BACKGROUND: Reducing turnover is essential to address health worker shortages in the public sector and improve the quality of services. This study examines factors associated with Ethiopian nurses' intention to leave their jobs.
METHODS: Survey respondents (a sample of 425 nurses at 122 facilities) rated the importance of 20 items in decisions to leave their jobs and reported whether they intended to leave their jobs in the next year. Descriptive and inferential statistical analyses were used to identify predictors of nurses' intentions to leave their jobs.
RESULTS: Half (50.2%) the nurses said they intended to leave their jobs in the next year. A multivariate analysis identified three significant predictors of nurses' intention to leave their jobs: holding a university degree rather than a diploma (adjusted odds ratio (OR)=2.246, 95% confidence interval (CI)=1.212, 4.163; p<0.01), having worked fewer years in the public health system (adjusted OR=0.948, 95% CI=0.914, 0.982; p<0.01) and rating the importance of limited opportunities for professional development more highly (adjusted OR=1.398, 95% CI=1.056, 1.850; p<0.02).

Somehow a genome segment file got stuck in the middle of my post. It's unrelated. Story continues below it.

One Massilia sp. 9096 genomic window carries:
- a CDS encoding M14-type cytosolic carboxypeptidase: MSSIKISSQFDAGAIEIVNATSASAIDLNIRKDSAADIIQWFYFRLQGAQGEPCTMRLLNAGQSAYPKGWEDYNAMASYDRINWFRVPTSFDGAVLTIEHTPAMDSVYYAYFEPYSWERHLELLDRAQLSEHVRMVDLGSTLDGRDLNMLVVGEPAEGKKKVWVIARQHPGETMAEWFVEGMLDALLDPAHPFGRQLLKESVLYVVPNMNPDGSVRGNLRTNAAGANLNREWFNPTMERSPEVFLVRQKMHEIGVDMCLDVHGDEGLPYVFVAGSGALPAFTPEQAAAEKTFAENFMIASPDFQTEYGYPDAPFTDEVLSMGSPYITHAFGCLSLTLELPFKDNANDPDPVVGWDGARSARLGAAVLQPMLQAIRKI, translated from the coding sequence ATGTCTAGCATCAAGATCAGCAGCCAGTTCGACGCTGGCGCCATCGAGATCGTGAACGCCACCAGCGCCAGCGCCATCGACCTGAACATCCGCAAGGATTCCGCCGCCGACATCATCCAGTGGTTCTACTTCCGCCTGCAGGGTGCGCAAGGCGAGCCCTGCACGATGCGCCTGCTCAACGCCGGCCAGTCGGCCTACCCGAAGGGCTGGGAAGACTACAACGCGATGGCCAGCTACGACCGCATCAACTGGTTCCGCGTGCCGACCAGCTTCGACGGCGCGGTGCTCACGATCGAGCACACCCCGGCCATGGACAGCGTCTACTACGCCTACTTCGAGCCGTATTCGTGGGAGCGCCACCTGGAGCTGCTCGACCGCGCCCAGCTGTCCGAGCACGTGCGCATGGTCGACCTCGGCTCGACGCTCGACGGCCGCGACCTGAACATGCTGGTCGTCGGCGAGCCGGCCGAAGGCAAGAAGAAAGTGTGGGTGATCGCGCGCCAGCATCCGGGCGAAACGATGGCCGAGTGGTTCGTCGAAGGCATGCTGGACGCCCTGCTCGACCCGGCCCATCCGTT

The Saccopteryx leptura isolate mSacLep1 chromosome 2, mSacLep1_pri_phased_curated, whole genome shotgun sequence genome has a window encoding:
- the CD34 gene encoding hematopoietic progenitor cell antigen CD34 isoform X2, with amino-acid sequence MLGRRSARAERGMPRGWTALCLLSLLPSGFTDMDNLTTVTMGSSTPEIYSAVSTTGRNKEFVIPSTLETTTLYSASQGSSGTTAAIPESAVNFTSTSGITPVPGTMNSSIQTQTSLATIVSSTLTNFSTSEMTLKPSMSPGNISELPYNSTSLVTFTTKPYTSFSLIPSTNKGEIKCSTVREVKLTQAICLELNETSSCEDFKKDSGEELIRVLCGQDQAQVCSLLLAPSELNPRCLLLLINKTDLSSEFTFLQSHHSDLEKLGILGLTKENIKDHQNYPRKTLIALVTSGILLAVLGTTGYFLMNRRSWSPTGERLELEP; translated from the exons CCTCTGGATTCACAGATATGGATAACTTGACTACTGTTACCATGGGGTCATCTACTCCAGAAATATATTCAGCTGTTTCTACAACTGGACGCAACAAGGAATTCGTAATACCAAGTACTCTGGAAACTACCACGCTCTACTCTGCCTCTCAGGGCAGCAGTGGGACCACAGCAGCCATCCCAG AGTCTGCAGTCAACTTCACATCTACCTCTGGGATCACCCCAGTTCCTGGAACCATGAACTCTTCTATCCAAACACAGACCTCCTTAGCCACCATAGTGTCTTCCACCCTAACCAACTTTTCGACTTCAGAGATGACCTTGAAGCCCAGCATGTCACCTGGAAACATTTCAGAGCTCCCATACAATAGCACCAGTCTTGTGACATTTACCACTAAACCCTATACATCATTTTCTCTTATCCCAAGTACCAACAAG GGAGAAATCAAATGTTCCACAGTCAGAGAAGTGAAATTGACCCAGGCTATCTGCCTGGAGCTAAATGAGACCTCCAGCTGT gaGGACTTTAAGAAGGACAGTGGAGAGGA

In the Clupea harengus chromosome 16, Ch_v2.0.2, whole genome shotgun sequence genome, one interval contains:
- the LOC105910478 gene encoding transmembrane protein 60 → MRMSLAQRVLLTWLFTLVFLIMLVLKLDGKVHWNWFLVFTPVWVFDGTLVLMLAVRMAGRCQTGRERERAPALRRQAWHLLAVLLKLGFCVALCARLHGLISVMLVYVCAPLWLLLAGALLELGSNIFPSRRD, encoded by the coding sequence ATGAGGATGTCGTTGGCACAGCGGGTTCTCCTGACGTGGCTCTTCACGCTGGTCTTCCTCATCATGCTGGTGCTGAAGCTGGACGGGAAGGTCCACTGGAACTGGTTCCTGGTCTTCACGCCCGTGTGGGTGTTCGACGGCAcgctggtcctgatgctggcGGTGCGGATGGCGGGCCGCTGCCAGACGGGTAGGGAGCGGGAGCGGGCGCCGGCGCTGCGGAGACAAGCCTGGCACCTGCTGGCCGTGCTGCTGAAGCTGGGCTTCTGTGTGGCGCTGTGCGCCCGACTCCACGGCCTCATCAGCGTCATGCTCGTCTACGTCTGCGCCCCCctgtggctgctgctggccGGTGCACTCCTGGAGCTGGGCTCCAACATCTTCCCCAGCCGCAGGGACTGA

CONCLUSION: Interventions to increase the retention of nurses at public health facilities in Ethiopia should target young nurses who are completing their compulsory service obligation and nurses with a university degree. They should include both non-financial and financial incentives.